I’ve been keeping up on an ongoing story originating from an article that ran in The New Republic a few weeks ago: “This American Lie” by Alex Heard.
Heard took it upon himself to do a painstaking fact-checking of much of the David Sedaris oeuvre and found that—surprise!—some of what Sedaris writes in his “nonfiction” is exaggerated.
Is there anyone out there who’s read Sedaris and believes the ridiculous, silly vignettes he writes are 100% fact? Where is this all leading? Are humorists, essayists and other storytellers going to have to start printing a disclaimer like this in the front of their books:
Warning: The events and characters contained in this work are based on kernels of truth that have been colored with literary devices such as hyperbole, metaphor and irony in an effort to create an engaging narrative.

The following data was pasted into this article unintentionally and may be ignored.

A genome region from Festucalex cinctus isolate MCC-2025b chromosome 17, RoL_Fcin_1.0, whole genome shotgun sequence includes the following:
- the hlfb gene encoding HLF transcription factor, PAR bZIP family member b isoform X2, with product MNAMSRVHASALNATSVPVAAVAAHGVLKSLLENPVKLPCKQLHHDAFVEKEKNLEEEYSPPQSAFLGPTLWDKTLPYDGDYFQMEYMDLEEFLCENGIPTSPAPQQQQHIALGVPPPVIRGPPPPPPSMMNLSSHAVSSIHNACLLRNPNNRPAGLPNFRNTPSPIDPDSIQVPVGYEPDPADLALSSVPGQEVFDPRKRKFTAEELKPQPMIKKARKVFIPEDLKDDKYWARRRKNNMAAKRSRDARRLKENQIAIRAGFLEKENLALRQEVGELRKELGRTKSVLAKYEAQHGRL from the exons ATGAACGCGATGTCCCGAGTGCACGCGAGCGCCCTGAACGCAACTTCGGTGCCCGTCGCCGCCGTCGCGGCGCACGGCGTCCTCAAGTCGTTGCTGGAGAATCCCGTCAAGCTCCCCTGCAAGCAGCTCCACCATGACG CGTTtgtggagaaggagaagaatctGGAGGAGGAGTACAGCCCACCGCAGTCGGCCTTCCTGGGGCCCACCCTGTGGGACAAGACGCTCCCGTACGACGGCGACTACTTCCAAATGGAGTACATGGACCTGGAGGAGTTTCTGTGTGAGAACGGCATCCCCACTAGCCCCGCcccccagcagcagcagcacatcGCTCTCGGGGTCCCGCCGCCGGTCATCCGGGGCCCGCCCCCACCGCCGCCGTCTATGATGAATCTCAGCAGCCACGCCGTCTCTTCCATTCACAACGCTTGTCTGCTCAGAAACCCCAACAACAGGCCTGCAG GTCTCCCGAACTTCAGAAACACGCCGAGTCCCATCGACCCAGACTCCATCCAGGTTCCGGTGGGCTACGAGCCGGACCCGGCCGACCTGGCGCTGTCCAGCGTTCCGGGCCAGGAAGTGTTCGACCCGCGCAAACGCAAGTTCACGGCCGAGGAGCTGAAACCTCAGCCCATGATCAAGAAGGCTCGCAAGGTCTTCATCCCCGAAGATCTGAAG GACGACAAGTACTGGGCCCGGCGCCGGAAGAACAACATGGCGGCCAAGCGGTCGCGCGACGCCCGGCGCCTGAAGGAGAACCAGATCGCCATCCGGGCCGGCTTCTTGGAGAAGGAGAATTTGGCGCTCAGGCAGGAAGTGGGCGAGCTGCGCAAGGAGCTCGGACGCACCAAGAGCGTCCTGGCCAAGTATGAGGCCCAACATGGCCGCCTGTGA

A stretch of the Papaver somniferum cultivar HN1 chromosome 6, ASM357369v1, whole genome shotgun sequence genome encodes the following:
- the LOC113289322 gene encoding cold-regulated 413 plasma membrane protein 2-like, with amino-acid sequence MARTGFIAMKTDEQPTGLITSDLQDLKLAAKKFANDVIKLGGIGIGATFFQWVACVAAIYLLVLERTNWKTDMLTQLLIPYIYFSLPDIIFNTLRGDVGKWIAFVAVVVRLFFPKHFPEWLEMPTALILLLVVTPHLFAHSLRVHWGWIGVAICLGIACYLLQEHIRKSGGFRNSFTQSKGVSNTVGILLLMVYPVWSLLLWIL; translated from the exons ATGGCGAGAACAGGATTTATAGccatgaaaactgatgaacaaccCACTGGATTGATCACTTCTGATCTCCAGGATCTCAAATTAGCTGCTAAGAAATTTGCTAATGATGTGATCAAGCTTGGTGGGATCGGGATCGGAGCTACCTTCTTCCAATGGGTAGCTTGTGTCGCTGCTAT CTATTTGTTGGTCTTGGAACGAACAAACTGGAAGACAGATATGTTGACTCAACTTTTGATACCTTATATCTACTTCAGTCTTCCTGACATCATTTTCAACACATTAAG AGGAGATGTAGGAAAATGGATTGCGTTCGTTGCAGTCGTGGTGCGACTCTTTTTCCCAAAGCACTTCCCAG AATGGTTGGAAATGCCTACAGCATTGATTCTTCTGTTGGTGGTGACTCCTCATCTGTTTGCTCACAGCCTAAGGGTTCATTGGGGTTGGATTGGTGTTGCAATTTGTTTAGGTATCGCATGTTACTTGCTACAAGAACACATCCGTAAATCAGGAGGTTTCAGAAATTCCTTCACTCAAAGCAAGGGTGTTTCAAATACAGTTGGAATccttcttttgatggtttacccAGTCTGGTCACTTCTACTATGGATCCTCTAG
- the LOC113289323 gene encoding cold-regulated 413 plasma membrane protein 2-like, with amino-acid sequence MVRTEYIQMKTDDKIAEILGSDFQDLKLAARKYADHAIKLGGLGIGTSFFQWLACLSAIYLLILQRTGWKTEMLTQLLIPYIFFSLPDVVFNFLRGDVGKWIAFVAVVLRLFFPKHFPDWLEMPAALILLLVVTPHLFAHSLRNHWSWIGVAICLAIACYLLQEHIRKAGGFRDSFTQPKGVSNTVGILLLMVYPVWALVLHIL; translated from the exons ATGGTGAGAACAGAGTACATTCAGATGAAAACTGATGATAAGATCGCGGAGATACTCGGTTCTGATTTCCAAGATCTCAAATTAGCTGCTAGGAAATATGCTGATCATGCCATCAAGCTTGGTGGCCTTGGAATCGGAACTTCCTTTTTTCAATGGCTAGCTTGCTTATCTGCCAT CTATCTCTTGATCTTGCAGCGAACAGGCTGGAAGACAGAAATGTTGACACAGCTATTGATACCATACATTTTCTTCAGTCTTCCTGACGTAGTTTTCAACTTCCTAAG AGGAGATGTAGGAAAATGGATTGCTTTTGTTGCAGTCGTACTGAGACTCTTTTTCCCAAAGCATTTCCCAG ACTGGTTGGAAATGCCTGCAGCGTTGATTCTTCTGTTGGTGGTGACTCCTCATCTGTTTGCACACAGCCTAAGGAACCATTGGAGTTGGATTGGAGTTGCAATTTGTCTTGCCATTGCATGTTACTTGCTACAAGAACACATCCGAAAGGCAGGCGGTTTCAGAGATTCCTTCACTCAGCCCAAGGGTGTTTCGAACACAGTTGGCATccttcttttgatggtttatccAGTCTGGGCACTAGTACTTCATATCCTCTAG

I like David Sedaris’ writing and I’m not just trying to defend him here (mostly because he made me mad once by trying to charge us for an interview and I can be very petty that way.) I just think this is a dangerously slippery slope for writers—especially humorists and satirists—with all the self-appointed literary truth cops out there. Am I supposed to start calling Ramsey to fact-check every time Kevin Alexander mentions him in This Writer’s Life?
Can’t a funny story just be a funny story? Does it have to be 100% certifiably true if it’s been branded with the “nonfiction” label?
Still mad but I’ll get over it soon. And David, if you’re out there, I’m willing to give you a second chance.